EDMONTON, ALBERTA – The rows and rows of empty seats could have wrecked the vibe. The listless backdrop looked more suited for after hours than the main stage of the Stanley Cup playoffs.

But the atmosphere inside Rogers Place during the Wild’s Game 1 victory over the Canucks on Sunday wasn’t subdued — not when the team was cheering and chattering throughout the 3-0 victory.

“It’s not quiet down by us,” Wild coach Dean Evason said. “There’s still excitement. Everybody’s going. They’re talking. Guys are cheering people when they’re on the ice. So to have that communication throughout the bench and making sure that we have our changes properly and to have the energy when there isn’t that buzz in the crowd, if your buzz can be within, obviously it gives us energy to go out and play the hockey game.”

There were shouts of encouragement, like “That a boy, Al” when goalie Alex Stalock made a save and “Come on, Donny” when center Ryan Donato took a turn in the spotlight. And after winger Ryan Hartman was high-sticked while on the bench by the Canucks winger Micheal Ferland and a penalty wasn’t called, someone bellowed, “Are you kidding me?”

The commentary felt unique because it’s usually drowned out by crowd noise and in-arena production, but the chitchat wasn’t new for the Wild.

“Oh, no, that’s normal,” center Alex Galchenyuk said. “It’s just you could hear it more louder than usual. On the bench we always keep it lively, and it’s been like that since I got here and especially I think in the playoffs, it’s going to ramp up even more.”

It was so chirpy that Evason and assistant coach Bob Woods still had to yell to relate line changes down the bench.

“It was an intense hockey game, one that the guys were into,” Evason said. “The communication throughout our bench was awesome. Everyone says how quiet it possibly could be without fans there. It’s not quiet. It’s not quiet down below. The guys, they’re excited when things happen.”

Set your alarms

Game 3 of the series has been set for 1:30 p.m. Thursday, a much earlier start than the 9:30 p.m. Sunday and 9:45 p.m. Tuesday opening faceoffs.

The fourth game will be Friday, likely a late start at Rogers Place.

Fight night

Marcus Foligno’s fight Sunday was the first of the winger’s NHL career in the playoffs but second this season against the Canucks.

Foligno also fought Zack MacEwen on Feb. 6 in a 4-2 victory for the Wild.

“He’s a leader in our room,” Evason said. “There’s captains and assistant captains, and there’s people that lead in different ways. His energy, his physical presence, leads our group and gives teams confidence.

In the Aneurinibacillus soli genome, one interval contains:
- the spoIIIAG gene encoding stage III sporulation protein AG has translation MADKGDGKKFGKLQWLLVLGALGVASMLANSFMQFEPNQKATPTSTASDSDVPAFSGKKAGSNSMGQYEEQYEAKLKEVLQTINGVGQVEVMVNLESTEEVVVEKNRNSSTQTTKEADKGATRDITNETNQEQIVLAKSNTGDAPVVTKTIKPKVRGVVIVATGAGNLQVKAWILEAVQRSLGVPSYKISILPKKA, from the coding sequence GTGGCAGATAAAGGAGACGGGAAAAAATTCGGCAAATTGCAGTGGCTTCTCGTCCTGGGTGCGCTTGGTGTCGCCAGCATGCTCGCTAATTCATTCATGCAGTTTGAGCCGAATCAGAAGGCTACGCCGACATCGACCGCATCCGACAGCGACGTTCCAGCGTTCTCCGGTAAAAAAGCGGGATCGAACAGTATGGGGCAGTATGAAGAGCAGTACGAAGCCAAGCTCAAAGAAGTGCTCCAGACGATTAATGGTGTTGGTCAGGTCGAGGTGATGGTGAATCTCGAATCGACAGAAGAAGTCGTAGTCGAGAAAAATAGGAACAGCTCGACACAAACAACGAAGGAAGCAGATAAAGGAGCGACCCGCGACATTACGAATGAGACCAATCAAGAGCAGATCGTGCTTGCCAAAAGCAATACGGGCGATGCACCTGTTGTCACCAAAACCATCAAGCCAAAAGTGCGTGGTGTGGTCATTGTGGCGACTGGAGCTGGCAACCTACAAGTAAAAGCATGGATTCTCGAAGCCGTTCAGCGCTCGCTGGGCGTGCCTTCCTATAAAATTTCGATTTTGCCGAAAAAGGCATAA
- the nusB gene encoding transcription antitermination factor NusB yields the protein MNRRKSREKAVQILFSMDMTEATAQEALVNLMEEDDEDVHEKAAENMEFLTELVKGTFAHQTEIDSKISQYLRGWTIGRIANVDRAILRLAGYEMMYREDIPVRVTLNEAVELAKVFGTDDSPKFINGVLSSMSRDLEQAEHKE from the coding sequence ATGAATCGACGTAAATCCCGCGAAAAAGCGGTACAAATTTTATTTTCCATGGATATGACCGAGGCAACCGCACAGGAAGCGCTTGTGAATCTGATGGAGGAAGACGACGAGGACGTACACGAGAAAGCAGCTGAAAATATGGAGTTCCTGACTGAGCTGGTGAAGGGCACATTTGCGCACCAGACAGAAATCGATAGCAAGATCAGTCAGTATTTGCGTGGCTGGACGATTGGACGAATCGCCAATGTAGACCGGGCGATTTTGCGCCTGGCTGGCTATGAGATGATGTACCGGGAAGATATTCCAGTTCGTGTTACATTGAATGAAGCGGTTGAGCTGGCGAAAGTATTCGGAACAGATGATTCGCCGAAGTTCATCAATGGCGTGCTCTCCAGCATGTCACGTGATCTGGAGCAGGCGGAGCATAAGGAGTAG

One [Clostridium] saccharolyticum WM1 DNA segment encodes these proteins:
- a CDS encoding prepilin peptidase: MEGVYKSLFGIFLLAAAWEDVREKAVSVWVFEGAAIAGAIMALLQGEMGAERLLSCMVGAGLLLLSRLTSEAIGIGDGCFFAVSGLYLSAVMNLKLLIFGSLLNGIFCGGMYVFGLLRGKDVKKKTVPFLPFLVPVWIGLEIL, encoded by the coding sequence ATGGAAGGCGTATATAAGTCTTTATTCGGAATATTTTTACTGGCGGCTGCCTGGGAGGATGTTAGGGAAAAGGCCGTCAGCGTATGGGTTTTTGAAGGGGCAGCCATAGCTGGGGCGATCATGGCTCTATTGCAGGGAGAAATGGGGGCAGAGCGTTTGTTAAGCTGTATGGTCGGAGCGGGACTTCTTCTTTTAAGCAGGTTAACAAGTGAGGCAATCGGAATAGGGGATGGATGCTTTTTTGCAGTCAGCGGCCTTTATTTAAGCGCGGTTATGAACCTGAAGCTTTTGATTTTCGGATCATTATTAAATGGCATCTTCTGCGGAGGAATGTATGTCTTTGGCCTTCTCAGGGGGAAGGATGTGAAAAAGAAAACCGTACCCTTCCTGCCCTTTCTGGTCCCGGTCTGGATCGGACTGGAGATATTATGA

“When a guy can be that physical and that committed in all areas to do the right things, it filters down and guys feed off that. ‘Moose’ has done that ever since I got here, and he’ll continue to do it.”

Match game

The Wild didn’t have the last change in Game 1, but that didn’t seem to matter.

Captain Mikko Koivu saw quite a bit of Vancouver’s top line featuring Elias Pettersson, and center Joel Eriksson Ek went head-to-head against Brock Boeser and Bo Horvat regularly. But however the matchups shook out, the Wild was well-equipped.

“We weren’t flipping lines off and on,” Evason said. “We just asked everybody to compete when they were out there against certain people, to do the job, and our group committed to that.”

Dandy on defense

The Wild was the second team to shut out its opponent in the qualifiers after Columbus blanked Toronto 2-0 earlier Sunday, and that feat didn’t just reflect clean play from Stalock or the defense.

“We have a lot of experience,” defenseman Jared Spurgeon said. “Playoff hockey is a different beast than regular season. It’s not always fancy. We did a good job of getting pucks deep and sort of grinded out their ‘D’ and then when [Vancouver] did get it, our forwards did a great job coming back to let us stay up and have good gaps.”

Memory lane

Evason has ties to British Columbia, playing his junior hockey for Kamloops in the Western Hockey League.

He later went on to coach the Kamloops Blazers and the Vancouver Giants before eventually making it to the NHL as an assistant with Washington.

“I have absolutely wonderful memories,” Evason said. “Obviously, Kamloops, I had a great experience playing there, coaching there, coaching Vancouver as well. Absolutely love B.C., and there’s no question I got some good texts and some angry texts as well [after Game 1].”